Thyssenkrupp might shed naval business

by Marc Selinger

Thyssenkrupp's naval products include the F125 frigate. (Thyssenkrupp Marine Systems)

German industrial conglomerate Thyssenkrupp is exploring divesting its Marine Systems (TKMS) business to facilitate consolidation in the fragmented European naval shipbuilding industry.

One option under consideration is to combine TKMS with another shipbuilder, Thyssenkrupp said on 2 December. Another is to turn TKMS into a standalone entity, which could ultimately lead to a merger with another shipbuilder. The TKMS review is in an early stage, according to Thyssenkrupp CEO Martina Merz.

TKMS builds submarines, surface ships, and electronic systems for naval customers. In fiscal year (FY) 2020–21, which ended on 30 September 2021, the business generated sales of EUR2 billion (USD2.3 billion), an 11.1% increase from the previous year, fuelled by surface ship deliveries to the German and Israeli navies. Its adjusted earnings before interest and taxes rose 30% to EUR26 million, and its order intake more than tripled to EUR6.7 billion.

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US Navy awards Newport News Shipbuilding CVN 79 warfare system contract modification

by Michael Fabey

The US Navy awarded contract modifications to Newport News Shipbuilding to help fund the single-phase delivery incorporation for the aircraft carrier John F Kennedy combat system. (Michael Fabey)

The US Navy (USN) has awarded the Newport News Shipbuilding unit of Huntington Ingalls Industries (HII) about USD90.5 million through two contract modifications “to definitise” the incorporation of the aircraft carrier USS John F Kennedy (CVN 79) warfare system, the Pentagon confirmed on 20 January.

Naval Sea Systems Command (NAVSEA) awarded Newport News Shipbuilding one USD77.9 million fixed-price incentive (firm target) modification and another USD12.5 million cost-plus-fixed-fee and cost-plus-incentive-fee modification for the work, which helps to transition the ship to a single-phase delivery model from the dual-phased delivery arrangement initially planned for the carrier.

The work is expected to be completed by June 2024, according to the contract announcement.

Under the initial dual-phase delivery plan, the shipyard would have delivered most of the ship, including core ship systems, in one phase, and then delivered the combat system and related equipment later in the second phase.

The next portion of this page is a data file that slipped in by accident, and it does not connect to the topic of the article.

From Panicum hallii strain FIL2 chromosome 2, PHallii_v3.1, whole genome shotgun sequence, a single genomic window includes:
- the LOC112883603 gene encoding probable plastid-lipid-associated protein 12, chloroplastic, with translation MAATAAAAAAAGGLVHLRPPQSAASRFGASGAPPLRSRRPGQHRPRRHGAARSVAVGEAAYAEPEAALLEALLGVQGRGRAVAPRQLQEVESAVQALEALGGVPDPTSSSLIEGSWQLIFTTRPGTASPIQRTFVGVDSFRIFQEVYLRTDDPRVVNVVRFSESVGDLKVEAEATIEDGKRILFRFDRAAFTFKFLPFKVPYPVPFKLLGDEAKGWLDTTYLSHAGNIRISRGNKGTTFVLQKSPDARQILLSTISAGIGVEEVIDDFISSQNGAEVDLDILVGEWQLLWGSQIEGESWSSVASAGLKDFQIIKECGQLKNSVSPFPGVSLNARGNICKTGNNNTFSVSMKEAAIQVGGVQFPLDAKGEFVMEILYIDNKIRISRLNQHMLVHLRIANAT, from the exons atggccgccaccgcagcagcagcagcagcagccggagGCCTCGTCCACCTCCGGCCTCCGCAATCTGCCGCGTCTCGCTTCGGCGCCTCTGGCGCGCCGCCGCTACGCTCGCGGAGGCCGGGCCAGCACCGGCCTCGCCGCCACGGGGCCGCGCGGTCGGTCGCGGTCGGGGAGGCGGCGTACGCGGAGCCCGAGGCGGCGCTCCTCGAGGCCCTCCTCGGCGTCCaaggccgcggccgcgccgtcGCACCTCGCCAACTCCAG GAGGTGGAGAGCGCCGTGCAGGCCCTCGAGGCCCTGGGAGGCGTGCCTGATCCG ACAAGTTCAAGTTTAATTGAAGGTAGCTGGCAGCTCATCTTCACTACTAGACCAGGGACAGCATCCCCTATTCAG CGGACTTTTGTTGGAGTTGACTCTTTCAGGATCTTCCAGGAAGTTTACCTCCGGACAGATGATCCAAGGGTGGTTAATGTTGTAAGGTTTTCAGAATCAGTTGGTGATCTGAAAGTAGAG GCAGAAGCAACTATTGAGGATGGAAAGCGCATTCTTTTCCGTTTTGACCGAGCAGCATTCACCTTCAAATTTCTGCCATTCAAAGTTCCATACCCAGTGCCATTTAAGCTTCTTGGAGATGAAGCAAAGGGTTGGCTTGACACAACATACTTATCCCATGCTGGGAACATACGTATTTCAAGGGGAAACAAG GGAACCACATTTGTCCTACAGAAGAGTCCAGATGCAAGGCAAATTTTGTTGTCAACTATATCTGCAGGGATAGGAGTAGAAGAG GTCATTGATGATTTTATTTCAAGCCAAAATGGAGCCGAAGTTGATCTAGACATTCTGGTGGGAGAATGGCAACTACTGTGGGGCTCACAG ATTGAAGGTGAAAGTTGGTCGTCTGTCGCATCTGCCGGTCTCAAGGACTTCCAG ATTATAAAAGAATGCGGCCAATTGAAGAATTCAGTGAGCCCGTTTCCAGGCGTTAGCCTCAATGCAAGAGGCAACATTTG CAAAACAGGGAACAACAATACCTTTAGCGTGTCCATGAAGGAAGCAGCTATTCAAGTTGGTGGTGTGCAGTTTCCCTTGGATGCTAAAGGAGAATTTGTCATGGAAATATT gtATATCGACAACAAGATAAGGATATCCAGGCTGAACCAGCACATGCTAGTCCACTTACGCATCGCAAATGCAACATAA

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Dutch navy to lease RoRo ship

by Guy Toremans

The Dutch Ministry of Defence (MoD) has signed a 10-year lease agreement with an unidentified shipping company for a medium Roll-on Roll-off (RoRo) ship.

The ship will be operated by the Royal Netherlands Navy (RNLN) and used to secure strategic sea transport on a permanent basis. It will have the capability to transport up to 200 containers and 300 vehicles.

Under the agreement, signed on 14 January, the ship will be available by May.

The move to sign a long-term contract was prompted by the increasingly expensive and difficult process of leasing ships temporarily, which has been caused by an increasing scarcity on the commercial shipping market. The RoRo ship will enhance the RNLN's ability to meet its commitments to participate in NATO's Very High Readiness Joint Task Force (VJTF), the EU Battlegroup (EUBG), as well as to support international exercises.

According to Dutch minister of defence Kajsa Ollongren , partner countries will also be permitted to use the ship, for a fee, through the Movement Coordination Centre Europe.

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Launch and recovery system for rMCM undertakes sea tests

by Richard Scott

The Inspector 125 USV in the LARS onboard VN Rebel. (Belgium Naval & Robotics)

The launch and recovery system (LARS) developed for the Belgium/Netherlands (BE/NL) replacement mine countermeasures (rMCM) programme has completed live testing with an Inspector 125 unmanned surface vehicle (USV) in the Mediterranean.

Belgium Naval & Robotics – a consortium of Naval Group and ECA Group – said the 13 January trials demonstrated “relevance and reliability in real conditions”. LARS testing from the chartered offshore support vessel VN Rebel was witnessed from representatives of both the Belgian and Netherlands navies.

Belgium Naval & Robotics was contracted in May 2019 by Belgian Defense Forces for the delivery of a next-generation stand-off BE/NL rMCM capability based on mother ships employing a ‘toolbox' of offboard MCM systems. The 10-year contract, valued at almost EUR2 billion (USD2.27 billion), covers the supply of 12 2,700-tonne displacement mother ship vessels (six for each navy) plus MCM toolboxes based on unmanned/autonomous systems drawn from ECA's own UMIS offboard MCM suite.

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German industrial conglomerate Thyssenkrupp is exploring divesting its Marine Systems (TKMS) busines...

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